Dictionary of Arguments


Philosophical and Scientific Issues in Dispute
 
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The author or concept searched is found in the following 11 entries.
Disputed term/author/ism Author
Entry
Reference
Biopolitics Agamben Brocker I 826
Biopolitics/Agamben: Power analyses that make use of the concept of "biopolitics" focus on the concept of life - and not on the citizen, the subject, the subserviant - and thus focus on the growing current "politicization of life".
Brocker I 827
Agamben now combines Foucault's shifts to biopolitics (1) with Hannah Arendt's shifts to the concept of life. (2) AgambenVsFoucault: he has failed to shift his field of activity to the policies of the great totalitarian states of the 20th century. (3)
AgambenVsArendt: their analysis of totalitarian states lacks the aspect of biopolitics.
Solution/Agamben: Agamben brings the two strands together in the terms "naked" and "holy" life. See Holiness/Agamben, Terminology/Agamben, Life/Agamben, Humans/Agamben.


1. Cf. Michel Foucault, Sexualität und Wahrheit, Bd. 1: Der Wille zum Wissen, Frankfurt/M. 1977.
2. Hannah Arendt, Vita Activa oder vom tätigen Leben, München 1960.
3. Giorgio Agamben, Homo sacer. Il potere sovrano e la nuda vita, Torino 1995. Dt.: Giorgio Agamben, Homo sacer – Die souveräne Macht und das nackte Leben, Frankfurt/M. 2002, p. 127.


Maria Muhle, „Giorgio Agamben, Homo sacer – Die souveräne Macht und das nackte Leben“, in: Manfred Brocker (Hg.) Geschichte des politischen Denkens. Das 20. Jahrhundert. Frankfurt/M. 2018

Agamben I
Giorgio Agamben
Homo sacer – Die souveräne Macht und das nackte Leben Frankfurt 2002


Brocker I
Manfred Brocker
Geschichte des politischen Denkens. Das 20. Jahrhundert Frankfurt/M. 2018
Body Baudrillard Blask I 16
Sexuality/Body/BaudrillardVsFoucault: his theory of sexuality is obsolete: it does not analyze the simulacra.

Baud I
J. Baudrillard
Simulacra and Simulation (Body, in Theory: Histories) Ann Arbor 1994

Baud II
Jean Baudrillard
Symbolic Exchange and Death, London 1993
German Edition:
Der symbolische Tausch und der Tod Berlin 2009


Blask I
Falko Blask
Jean Baudrillard zur Einführung Hamburg 2013
Body Agamben Brocker I 830
Body/AgambenVsFoucault/Agamben: While Foucault had still referred to the "bodies and lusts" as a possible antipole to power, Agamben calls for greater restraint.
Brocker I 831
Agamben: the body has always been a biopolitical body and thus a naked life for him. Nor is it possible to restore classical political distinctions such as that between "zōḗ" and "bíos" and thus either attribute the biopolitical naked body to the sphere of "oîkos" or to overcome it in favour of a political body. (1)


1.Giorgio Agamben, Homo sacer. Il potere sovrano e la nuda vita, Torino 1995. Dt.: Giorgio Agamben, Homo sacer – Die souveräne Macht und das nackte Leben, Frankfurt/M. 2002, p. 197.


Maria Muhle, „Giorgio Agamben, Homo sacer – Die souveräne Macht und das nackte Leben“, in: Manfred Brocker (Ed.) Geschichte des politischen Denkens. Das 20. Jahrhundert. Frankfurt/M. 2018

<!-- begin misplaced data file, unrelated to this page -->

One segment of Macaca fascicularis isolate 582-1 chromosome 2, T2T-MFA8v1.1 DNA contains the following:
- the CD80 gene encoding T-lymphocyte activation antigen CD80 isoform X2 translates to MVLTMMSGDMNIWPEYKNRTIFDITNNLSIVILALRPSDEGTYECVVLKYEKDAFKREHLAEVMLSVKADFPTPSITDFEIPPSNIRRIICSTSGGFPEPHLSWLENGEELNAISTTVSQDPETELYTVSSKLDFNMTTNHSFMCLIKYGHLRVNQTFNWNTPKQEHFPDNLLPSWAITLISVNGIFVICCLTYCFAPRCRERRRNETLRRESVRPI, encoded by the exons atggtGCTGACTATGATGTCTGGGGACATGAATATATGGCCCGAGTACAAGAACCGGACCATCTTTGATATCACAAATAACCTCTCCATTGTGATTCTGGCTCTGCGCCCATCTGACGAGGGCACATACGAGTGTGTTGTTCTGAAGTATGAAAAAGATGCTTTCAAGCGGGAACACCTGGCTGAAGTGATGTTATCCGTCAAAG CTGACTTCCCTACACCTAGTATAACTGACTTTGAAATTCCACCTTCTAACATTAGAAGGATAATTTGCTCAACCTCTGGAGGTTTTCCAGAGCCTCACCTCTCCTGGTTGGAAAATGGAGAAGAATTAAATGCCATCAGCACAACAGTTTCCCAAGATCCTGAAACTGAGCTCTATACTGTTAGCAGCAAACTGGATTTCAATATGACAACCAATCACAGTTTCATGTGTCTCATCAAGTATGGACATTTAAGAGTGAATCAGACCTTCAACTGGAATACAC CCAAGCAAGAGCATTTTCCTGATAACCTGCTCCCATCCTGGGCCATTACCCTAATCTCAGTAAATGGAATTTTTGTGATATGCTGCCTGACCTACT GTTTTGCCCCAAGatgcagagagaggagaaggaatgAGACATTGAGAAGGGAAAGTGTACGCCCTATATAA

Agamben I
Giorgio Agamben
Homo sacer – Die souveräne Macht und das nackte Leben Frankfurt 2002


Brocker I
Manfred Brocker
Geschichte des politischen Denkens. Das 20. Jahrhundert Frankfurt/M. 2018
Interest Spivak Brocker I 716
Interest/Desire/Subject/Politics/Emancipation/SpivakVsFoucault/SpivakVsDeleuze/Spivak: Foucault and Deleuze (1) equate the interest and desire of the subject with what is wrong according to Spivak (2): Both ignore the question of subject production, in which desire and interest can neither be described symmetrically nor mutually reinforced. (3) The reason for this can be found in Marx, in a distinction between two types of representation (see Representation/Marx): the political representative of the small farmers is a representative of the middle classes who is not really interested in the fate of the farmers. (4) See Representation/Spivak.


1. Michel Foucault, „Intellectuals and Power. A Conversation between Michel Foucault and Gilles Deleuze”, in: Donald F. Bouchard (ed.) Language, Counter-Memory, Practice, Selected Essays and Interviews by Michel Foucault, Ithaca, N.Y. 1977, p. 207f
2. Gayatri Chakravorty Spivak “Can the subaltern speak?” in: Cary Nelson/Lawrence Grossberg (Ed.) Marxism and the Interpretation of Culture, Urbana Ill./Chicago 1988 271-313. Dt.: Gayatri Chakravorty Spivak, Can the subaltern speak? Postkolonialität und subalterne Artikulation, Wien 2008, S. 275-278.
3. Vgl. Morris 2010, 3f.
4. Vgl. Karl Marx, Der achtzehnte Brumaire des Louis Bonaparte, Frankfurt/M. 2007 (zuerst 1852)


Nikita Dhawan, Gayatri Chakravorty Spivak “Can the subaltern speak?” in: Manfred Brocker (Hg.) Geschichte des politischen Denkens. Das 20. Jahrhundert. Frankfurt/M. 2018

PolSpiv I
Gayatri Ch. Spivak
Subaltern Studies. Deconstructing Historiography New York/Oxford 1988


Brocker I
Manfred Brocker
Geschichte des politischen Denkens. Das 20. Jahrhundert Frankfurt/M. 2018
Philosophy Habermas Rorty III 142